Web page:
A pending New York State bill would give night judges the ability to immediately refer a case to Family Court without the child needing to return the next morning for a youth part hearing. It’s awaiting Cuomo’s signature.
Big Problems in The Bronx
The courts’ lack of preparedness for the new youth arraignments are on stark display at Bronx Supreme Court.
Teens in The Bronx who do make it to arraignment at the youth part are publicly marched in, cuffed or shackled, right through the front doors, THE CITY found.
“Any kid that’s walked in during the day is perp-walked,” said Goldberg. “It’s traumatizing, it’s embarrassing.”
Once young people are in the building for arraignment, they are held by an arresting officer either on the front bench of the courtroom or in a small adjoining conference room — while adult suspects have a private booth in their holding cell area to talk with lawyers, THE CITY observed.
The new law requires juveniles to be out of sight and sound range of adult detainees, but there is no appropriate private space in the Bronx court.
“I can’t speak to them about the facts of the case because I have a detective sitting there. How is that part of Raise the Age?” Rush asked.
An additional issue is the long waits for vans to transfer detained children from holding cells in Criminal Court — which is just across the street. Lawyers say they have waited hours for a van to be backed out from one courthouse and right into the other.
“The building looks all nice and sleek but the reality is it’s just ill-suited for what it needs to accomplish,” said Peter Jones, attorney in charge of criminal practice for Bronx County’s Legal Aid Society. “There are a lot of infrastructure issues in terms of layout that impede the ability to get stuff done efficiently.”
One Father’s Long Wait
In July, a man sat on the scuffed wooden benches of the youth part in Bronx Supreme Court.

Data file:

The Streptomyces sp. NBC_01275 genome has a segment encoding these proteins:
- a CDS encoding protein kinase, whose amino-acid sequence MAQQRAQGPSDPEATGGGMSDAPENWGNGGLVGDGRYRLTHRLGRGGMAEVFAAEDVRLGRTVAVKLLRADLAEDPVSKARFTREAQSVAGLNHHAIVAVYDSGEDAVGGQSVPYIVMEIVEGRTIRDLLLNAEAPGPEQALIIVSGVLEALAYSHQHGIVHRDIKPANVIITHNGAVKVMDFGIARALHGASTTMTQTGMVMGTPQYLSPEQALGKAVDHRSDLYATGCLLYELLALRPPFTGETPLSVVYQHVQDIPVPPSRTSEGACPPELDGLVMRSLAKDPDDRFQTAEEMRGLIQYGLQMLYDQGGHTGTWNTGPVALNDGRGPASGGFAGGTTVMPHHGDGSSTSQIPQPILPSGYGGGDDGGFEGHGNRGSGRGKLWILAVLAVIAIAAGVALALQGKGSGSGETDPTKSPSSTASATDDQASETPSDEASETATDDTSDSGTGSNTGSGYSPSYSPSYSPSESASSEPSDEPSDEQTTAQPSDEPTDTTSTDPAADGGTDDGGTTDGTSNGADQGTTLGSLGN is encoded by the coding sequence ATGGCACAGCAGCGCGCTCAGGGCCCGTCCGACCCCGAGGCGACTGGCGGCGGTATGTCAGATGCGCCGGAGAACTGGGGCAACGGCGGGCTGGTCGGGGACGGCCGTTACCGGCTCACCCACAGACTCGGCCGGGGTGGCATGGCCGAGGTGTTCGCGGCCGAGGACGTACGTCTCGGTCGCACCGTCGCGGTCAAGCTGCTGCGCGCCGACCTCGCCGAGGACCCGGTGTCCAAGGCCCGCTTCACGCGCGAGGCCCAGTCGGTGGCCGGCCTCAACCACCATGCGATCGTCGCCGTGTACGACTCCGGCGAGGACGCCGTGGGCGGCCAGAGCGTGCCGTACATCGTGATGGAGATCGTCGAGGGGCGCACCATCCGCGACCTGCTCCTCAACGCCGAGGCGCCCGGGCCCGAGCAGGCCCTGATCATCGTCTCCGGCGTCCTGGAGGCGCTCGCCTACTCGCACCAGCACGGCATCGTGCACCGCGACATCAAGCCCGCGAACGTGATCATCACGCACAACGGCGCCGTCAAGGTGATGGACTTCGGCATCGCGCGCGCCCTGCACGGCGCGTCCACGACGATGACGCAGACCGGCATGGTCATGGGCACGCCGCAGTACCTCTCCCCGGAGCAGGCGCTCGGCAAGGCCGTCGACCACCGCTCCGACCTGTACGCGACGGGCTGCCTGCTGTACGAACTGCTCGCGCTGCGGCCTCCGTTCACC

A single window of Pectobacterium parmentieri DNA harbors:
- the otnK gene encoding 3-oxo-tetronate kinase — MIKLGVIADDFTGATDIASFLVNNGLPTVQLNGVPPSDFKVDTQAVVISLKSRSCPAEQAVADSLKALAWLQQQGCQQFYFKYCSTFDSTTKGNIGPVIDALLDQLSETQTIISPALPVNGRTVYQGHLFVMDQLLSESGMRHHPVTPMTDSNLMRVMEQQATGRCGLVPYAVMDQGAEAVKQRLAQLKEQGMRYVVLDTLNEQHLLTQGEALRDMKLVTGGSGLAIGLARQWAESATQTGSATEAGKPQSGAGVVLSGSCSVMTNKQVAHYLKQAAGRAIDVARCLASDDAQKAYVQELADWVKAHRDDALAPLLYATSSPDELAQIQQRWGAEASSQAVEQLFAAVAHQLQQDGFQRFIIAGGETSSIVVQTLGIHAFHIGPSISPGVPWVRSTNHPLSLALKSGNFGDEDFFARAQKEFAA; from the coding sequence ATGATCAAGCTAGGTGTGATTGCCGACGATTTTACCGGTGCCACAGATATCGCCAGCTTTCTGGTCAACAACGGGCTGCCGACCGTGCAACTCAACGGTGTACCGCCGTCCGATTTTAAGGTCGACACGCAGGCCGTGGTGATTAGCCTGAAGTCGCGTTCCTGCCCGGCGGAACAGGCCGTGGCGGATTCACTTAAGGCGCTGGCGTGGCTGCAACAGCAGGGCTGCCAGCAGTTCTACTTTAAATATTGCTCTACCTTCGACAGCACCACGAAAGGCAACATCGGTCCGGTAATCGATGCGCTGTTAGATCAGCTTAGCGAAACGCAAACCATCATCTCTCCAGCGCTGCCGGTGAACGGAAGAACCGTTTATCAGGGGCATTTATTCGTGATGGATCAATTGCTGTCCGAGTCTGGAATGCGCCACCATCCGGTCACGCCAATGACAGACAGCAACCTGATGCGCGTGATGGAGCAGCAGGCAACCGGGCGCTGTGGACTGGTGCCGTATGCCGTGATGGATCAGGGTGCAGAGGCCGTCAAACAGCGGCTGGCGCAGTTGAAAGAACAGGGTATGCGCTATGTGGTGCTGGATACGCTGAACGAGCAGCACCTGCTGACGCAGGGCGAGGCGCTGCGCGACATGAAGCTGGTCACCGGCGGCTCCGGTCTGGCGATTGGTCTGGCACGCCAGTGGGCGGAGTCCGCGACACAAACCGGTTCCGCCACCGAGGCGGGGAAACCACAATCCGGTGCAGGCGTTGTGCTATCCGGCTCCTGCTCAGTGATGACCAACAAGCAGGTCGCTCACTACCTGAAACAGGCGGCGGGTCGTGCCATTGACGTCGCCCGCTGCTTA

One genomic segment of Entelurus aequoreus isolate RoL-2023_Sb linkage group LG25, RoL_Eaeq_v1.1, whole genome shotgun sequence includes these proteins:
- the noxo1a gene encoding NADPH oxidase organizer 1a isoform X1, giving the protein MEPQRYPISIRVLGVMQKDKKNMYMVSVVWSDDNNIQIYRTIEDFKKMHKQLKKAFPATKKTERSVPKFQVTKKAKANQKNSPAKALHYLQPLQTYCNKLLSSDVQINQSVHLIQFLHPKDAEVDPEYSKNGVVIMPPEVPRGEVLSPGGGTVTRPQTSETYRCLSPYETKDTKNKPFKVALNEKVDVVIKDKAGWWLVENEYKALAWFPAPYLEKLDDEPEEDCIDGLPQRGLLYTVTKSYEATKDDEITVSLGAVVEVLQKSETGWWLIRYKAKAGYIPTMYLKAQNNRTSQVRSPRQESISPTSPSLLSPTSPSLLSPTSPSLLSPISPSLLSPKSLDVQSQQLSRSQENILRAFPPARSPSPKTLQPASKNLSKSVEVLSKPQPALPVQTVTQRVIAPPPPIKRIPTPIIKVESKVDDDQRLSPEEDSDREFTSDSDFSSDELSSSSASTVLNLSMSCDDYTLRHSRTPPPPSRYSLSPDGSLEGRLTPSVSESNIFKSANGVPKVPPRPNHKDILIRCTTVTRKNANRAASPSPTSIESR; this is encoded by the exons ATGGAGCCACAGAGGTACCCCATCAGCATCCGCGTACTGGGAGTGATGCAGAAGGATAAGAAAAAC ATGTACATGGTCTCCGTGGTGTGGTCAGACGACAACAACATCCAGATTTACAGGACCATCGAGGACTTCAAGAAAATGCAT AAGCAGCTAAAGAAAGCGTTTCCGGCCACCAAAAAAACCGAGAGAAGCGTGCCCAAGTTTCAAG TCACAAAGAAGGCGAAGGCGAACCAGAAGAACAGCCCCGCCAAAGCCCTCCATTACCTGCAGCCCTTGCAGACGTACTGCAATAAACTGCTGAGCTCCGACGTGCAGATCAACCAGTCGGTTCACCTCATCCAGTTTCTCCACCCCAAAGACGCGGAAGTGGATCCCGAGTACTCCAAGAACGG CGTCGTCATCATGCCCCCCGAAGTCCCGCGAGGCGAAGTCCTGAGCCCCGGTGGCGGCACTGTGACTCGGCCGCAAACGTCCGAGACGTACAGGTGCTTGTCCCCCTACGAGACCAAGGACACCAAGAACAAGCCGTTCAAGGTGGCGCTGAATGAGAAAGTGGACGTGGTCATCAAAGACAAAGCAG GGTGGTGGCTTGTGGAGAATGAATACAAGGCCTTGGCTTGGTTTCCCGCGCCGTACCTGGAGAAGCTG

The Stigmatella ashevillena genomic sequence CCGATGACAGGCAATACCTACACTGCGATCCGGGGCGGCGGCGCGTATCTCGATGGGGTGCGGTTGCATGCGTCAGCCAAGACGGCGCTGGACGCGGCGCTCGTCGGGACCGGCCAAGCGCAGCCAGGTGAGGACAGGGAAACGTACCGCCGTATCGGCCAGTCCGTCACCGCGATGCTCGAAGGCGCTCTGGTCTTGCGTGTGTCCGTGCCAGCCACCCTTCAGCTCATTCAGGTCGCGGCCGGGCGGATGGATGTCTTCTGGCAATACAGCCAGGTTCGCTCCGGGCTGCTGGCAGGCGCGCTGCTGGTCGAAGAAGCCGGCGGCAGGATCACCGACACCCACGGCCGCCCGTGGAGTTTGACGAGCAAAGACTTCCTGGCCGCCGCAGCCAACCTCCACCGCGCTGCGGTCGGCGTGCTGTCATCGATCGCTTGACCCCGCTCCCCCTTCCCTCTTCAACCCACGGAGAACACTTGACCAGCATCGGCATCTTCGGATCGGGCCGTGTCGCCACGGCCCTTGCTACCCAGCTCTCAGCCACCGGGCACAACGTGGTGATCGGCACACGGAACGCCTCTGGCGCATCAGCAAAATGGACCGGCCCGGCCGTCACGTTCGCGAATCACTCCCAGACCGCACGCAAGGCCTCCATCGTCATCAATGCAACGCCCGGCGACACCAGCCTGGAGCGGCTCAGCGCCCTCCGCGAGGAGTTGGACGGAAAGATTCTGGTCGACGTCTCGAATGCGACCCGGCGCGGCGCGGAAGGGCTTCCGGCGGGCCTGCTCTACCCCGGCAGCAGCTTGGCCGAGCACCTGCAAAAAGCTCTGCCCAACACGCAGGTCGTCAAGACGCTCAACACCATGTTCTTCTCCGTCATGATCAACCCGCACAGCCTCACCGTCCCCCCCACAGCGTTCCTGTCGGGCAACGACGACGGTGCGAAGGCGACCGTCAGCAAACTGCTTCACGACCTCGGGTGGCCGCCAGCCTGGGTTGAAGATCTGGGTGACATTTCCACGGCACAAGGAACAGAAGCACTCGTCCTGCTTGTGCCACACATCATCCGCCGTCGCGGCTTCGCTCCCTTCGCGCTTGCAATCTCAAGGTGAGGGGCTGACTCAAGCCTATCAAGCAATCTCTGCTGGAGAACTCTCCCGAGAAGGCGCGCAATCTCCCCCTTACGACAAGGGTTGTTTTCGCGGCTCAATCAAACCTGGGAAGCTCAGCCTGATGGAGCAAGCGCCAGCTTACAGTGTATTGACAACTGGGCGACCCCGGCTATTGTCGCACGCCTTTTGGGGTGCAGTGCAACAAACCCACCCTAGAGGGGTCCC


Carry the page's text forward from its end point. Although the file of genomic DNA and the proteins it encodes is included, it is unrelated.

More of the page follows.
His leg shook with anxiety as he waited — for the third day in a row, he said — to see his teenage son arraigned there.
“These systems, they don’t work,” the man, who asked that his name not be used, told THE CITY in Spanish while waiting in court
According to court records, the man’s son was initially held at the local precinct for more than 24 hours before seeing a night court judge.
Both Legal Aid and Bronx Defenders told THE CITY that young people have had extremely long wait times between arrest and arraignment. The city has stated its goal as 24 hours for adults, but children are often being held in precincts for longer — as long as four days, according to defense attorneys.
When asked about the arrest-to-arraignment times for teens, the Office of Court Administration called it an “NYPD driven issue.” The Mayor’s Office of Criminal Justice and the Department of Corrections referred inquiries to the Police Department.
“A juvenile’s, or really any defendant’s length of detention will be based on a variety of factors,” said Detective Sophia Mason, an NYPD spokesperson.
She added the department has been “working with its partners across the criminal justice system to determine whether there are alternative methods of transporting youth into the youth part.”
Page said the battle for reform didn’t end with the passage of the Raise the Age law.
“When you fight for system change first there’s all of the gearing up to get the change to happen,” said Page. “And then there needs to be enormous vigilance to make sure that the change really does happen.”